Vandermeer suspects that the shift to sun coffee may be contributing to the severity of the latest coffee rust outbreak. The move to sun coffee results in a gradual breakdown of the complex ecological web found on shade plantations. One element of that web is the white halo fungus, which attacks insects and also helps keep coffee rust fungus in check.
Both the widespread use of pesticides and fungicides and the low level of biodiversity found at sun-coffee plantations have likely contributed to the decline of white halo fungus in recent years, Vandermeer said. Without white halo fungus to restrain it, coffee rust, also known as roya, has been able to ravage coffee plantations from Colombia to Mexico, he said.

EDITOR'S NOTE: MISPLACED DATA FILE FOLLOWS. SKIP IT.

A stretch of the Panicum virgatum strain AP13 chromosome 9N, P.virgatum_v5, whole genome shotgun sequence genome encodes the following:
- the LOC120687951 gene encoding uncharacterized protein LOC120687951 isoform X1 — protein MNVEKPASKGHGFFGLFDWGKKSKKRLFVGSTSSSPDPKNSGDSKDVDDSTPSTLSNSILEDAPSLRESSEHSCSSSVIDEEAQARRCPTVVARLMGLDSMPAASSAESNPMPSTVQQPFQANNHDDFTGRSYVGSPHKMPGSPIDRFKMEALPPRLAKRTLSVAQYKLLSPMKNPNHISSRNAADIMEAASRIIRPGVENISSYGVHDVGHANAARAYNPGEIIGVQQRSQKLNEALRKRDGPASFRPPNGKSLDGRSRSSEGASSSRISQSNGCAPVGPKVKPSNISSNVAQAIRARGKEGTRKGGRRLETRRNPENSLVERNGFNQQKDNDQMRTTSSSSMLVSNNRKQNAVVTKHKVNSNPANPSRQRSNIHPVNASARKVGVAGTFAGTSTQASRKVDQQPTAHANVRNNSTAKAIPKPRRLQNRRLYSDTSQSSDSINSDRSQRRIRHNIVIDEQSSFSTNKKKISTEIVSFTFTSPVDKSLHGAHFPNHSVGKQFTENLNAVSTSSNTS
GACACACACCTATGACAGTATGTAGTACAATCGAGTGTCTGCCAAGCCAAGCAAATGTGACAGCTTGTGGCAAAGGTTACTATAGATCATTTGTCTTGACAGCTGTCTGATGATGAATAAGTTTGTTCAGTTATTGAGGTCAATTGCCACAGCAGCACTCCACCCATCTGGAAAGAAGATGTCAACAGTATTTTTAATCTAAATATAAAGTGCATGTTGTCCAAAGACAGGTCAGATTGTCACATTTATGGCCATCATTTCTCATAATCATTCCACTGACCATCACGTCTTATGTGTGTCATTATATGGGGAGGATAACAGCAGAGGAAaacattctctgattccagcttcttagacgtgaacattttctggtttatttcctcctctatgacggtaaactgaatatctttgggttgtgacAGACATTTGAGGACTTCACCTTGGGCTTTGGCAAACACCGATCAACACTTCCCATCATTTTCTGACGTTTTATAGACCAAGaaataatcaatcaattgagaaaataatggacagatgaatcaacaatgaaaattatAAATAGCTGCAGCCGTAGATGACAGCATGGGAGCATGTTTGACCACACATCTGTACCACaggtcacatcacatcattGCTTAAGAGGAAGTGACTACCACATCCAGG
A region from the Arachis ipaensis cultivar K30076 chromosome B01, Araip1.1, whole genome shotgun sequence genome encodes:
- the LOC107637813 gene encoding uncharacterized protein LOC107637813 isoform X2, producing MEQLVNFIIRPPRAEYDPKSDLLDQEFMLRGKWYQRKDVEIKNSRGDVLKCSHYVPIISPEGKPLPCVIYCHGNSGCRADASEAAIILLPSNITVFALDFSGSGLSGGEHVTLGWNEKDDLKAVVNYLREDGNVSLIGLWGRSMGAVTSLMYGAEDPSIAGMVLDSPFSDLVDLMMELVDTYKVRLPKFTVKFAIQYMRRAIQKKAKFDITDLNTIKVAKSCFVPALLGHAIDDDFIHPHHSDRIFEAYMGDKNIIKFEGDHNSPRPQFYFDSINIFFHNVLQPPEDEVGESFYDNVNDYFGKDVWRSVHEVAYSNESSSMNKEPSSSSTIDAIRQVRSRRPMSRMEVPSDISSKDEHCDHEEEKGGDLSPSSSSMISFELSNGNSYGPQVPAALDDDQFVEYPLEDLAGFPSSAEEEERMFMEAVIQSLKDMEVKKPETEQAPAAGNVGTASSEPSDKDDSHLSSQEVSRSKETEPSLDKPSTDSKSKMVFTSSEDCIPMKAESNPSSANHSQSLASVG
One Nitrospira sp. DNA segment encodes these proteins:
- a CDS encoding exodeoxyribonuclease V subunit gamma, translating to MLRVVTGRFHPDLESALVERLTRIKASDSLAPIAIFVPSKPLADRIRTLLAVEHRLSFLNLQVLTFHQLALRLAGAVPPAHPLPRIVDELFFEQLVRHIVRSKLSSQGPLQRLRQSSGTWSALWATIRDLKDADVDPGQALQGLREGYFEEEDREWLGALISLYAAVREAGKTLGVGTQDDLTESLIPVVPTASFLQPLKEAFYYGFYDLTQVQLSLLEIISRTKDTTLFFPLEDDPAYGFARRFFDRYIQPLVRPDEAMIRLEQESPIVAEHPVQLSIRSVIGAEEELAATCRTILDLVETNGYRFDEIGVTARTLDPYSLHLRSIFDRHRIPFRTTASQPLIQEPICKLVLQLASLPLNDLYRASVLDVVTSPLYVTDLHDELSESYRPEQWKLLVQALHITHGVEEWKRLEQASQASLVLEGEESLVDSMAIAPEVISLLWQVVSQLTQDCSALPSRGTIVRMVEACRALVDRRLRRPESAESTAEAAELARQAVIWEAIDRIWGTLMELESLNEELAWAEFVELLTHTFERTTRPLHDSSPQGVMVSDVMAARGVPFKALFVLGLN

"What we feel has been happening is that gradually the integrity of this once-complicated ecosystem has been slowly breaking down, which is what happens when you try to grow coffee like corn," Vandermeer said.
"And this year it seems to have hit a tipping point, where the various things that are antagonistic to the roya in a complex ecosystem have declined to the point where the disease can escape from them and go crazy."
The big unanswered question is whether the current outbreak is a freak one-time event or the first look at a new normal for the region.
"It could be that this disease is just going to run itself out this year and will then return to previous levels," he said. "Or it could be that it now becomes a relatively permanent fixture in the region. The path this disease takes will have huge implications for the region's coffee producers."
Coffee rust is the most important disease of coffee worldwide. It was first discovered in the vicinity of Lake Victoria in East Africa in 1861 and was later iden
|Contact: Jim Erickson|
University of Michigan